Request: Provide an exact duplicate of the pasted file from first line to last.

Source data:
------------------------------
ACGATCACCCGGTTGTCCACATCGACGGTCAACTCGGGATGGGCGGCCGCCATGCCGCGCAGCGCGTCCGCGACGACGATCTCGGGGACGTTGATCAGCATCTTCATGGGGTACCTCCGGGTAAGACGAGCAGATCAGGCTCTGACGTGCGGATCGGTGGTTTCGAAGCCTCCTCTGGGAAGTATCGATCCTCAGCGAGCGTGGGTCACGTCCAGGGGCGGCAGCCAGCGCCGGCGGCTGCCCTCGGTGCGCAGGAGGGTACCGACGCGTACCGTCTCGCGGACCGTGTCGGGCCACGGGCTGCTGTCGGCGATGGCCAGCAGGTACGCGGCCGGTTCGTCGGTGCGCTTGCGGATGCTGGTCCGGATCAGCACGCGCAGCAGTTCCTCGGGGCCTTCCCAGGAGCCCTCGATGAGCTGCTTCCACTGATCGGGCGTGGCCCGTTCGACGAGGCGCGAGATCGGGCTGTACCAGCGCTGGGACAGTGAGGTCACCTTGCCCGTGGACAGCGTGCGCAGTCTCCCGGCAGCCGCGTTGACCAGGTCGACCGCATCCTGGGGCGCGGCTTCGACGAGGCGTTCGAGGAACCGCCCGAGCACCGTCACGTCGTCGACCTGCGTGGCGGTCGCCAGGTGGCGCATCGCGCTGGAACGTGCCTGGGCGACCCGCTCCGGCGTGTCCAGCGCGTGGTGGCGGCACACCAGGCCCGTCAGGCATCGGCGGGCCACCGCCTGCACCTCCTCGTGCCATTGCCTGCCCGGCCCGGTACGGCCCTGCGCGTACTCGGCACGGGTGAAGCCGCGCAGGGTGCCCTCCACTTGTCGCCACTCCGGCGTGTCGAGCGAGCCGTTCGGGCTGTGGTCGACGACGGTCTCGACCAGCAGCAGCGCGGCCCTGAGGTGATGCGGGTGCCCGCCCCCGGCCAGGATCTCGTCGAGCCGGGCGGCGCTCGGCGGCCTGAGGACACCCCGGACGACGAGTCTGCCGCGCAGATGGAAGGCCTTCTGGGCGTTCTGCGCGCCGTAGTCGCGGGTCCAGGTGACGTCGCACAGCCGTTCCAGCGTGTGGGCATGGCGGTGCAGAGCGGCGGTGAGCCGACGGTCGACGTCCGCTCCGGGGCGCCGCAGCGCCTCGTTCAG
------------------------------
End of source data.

ACGATCACCCGGTTGTCCACATCGACGGTCAACTCGGGATGGGCGGCCGCCATGCCGCGCAGCGCGTCCGCGACGACGATCTCGGGGACGTTGATCAGCATCTTCATGGGGTACCTCCGGGTAAGACGAGCAGATCAGGCTCTGACGTGCGGATCGGTGGTTTCGAAGCCTCCTCTGGGAAGTATCGATCCTCAGCGAGCGTGGGTCACGTCCAGGGGCGGCAGCCAGCGCCGGCGGCTGCCCTCGGTGCGCAGGAGGGTACCGACGCGTACCGTCTCGCGGACCGTGTCGGGCCACGGGCTGCTGTCGGCGATGGCCAGCAGGTACGCGGCCGGTTCGTCGGTGCGCTTGCGGATGCTGGTCCGGATCAGCACGCGCAGCAGTTCCTCGGGGCCTTCCCAGGAGCCCTCGATGAGCTGCTTCCACTGATCGGGCGTGGCCCGTTCGACGAGGCGCGAGATCGGGCTGTACCAGCGCTGGGACAGTGAGGTCACCTTGCCCGTGGACAGCGTGCGCAGTCTCCCGGCAGCCGCGTTGACCAGGTCGACCGCATCCTGGGGCGCGGCTTCGACGAGGCGTTCGAGGAACCGCCCGAGCACCGTCACGTCGTCGACCTGCGTGGCGGTCGCCAGGTGGCGCATCGCGCTGGAACGTGCCTGGGCGACCCGCTCCGGCGTGTCCAGCGCGTGGTGGCGGCACACCAGGCCCGTCAGGCATCGGCGGGCCACCGCCTGCACCTCCTCGTGCCATTGCCTGCCCGGCCCGGTACGGCCCTGCGCGTACTCGGCACGGGTGAAGCCGCGCAGGGTGCCCTCCACTTGTCGCCACTCCGGCGTGTCGAGCGAGCCGTTCGGGCTGTGGTCGACGACGGTCTCGACCAGCAGCAGCGCGGCCCTGAGGTGATGCGGGTGCCCGCCCCCGGCCAGGATCTCGTCGAGCCGGGCGGCGCTCGGCGGCCTGAGGACACCCCGGACGACGAGTCTGCCGCGCAGATGGAAGGCCTTCTGGGCGTTCTGCGCGCCGTAGTCGCGGGTCCAGGTGACGTCGCACAGCCGTTCCAGCGTGTGGGCATGGCGGTGCAGAGCGGCGGTGAGCCGACGGTCGACGTCCGCTCCGGGGCGCCGCAGCGCCTCGTTCAG